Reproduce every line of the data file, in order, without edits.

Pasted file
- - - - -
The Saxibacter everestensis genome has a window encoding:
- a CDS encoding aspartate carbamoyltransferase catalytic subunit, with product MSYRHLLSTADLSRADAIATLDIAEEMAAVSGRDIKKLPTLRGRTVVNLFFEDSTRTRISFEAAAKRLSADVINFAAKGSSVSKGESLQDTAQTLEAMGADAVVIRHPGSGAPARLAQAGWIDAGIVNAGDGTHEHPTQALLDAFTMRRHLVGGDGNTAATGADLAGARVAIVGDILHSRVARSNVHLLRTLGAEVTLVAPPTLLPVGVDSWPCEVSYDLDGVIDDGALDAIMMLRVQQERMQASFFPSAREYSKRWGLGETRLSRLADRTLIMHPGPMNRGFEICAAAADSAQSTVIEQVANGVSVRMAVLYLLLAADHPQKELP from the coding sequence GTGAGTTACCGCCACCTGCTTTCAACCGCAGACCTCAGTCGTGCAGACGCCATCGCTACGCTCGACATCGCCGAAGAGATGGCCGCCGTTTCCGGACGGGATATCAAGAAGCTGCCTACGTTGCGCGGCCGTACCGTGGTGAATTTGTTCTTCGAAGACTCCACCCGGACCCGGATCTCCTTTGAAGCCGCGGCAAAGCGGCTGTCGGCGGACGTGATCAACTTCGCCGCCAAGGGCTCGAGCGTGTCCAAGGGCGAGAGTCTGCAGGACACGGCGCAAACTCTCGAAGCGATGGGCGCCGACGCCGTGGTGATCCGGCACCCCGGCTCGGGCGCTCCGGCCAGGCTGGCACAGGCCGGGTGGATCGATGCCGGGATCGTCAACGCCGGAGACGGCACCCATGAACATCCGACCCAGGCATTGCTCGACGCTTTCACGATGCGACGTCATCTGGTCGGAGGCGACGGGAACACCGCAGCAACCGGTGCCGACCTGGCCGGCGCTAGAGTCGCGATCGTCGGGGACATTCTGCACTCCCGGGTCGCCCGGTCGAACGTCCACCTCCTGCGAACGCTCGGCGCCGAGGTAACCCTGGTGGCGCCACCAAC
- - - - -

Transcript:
The Saxibacter everestensis genome has a window encoding:
- a CDS encoding aspartate carbamoyltransferase catalytic subunit, with product MSYRHLLSTADLSRADAIATLDIAEEMAAVSGRDIKKLPTLRGRTVVNLFFEDSTRTRISFEAAAKRLSADVINFAAKGSSVSKGESLQDTAQTLEAMGADAVVIRHPGSGAPARLAQAGWIDAGIVNAGDGTHEHPTQALLDAFTMRRHLVGGDGNTAATGADLAGARVAIVGDILHSRVARSNVHLLRTLGAEVTLVAPPTLLPVGVDSWPCEVSYDLDGVIDDGALDAIMMLRVQQERMQASFFPSAREYSKRWGLGETRLSRLADRTLIMHPGPMNRGFEICAAAADSAQSTVIEQVANGVSVRMAVLYLLLAADHPQKELP from the coding sequence GTGAGTTACCGCCACCTGCTTTCAACCGCAGACCTCAGTCGTGCAGACGCCATCGCTACGCTCGACATCGCCGAAGAGATGGCCGCCGTTTCCGGACGGGATATCAAGAAGCTGCCTACGTTGCGCGGCCGTACCGTGGTGAATTTGTTCTTCGAAGACTCCACCCGGACCCGGATCTCCTTTGAAGCCGCGGCAAAGCGGCTGTCGGCGGACGTGATCAACTTCGCCGCCAAGGGCTCGAGCGTGTCCAAGGGCGAGAGTCTGCAGGACACGGCGCAAACTCTCGAAGCGATGGGCGCCGACGCCGTGGTGATCCGGCACCCCGGCTCGGGCGCTCCGGCCAGGCTGGCACAGGCCGGGTGGATCGATGCCGGGATCGTCAACGCCGGAGACGGCACCCATGAACATCCGACCCAGGCATTGCTCGACGCTTTCACGATGCGACGTCATCTGGTCGGAGGCGACGGGAACACCGCAGCAACCGGTGCCGACCTGGCCGGCGCTAGAGTCGCGATCGTCGGGGACATTCTGCACTCCCGGGTCGCCCGGTCGAACGTCCACCTCCTGCGAACGCTCGGCGCCGAGGTAACCCTGGTGGCGCCACCAAC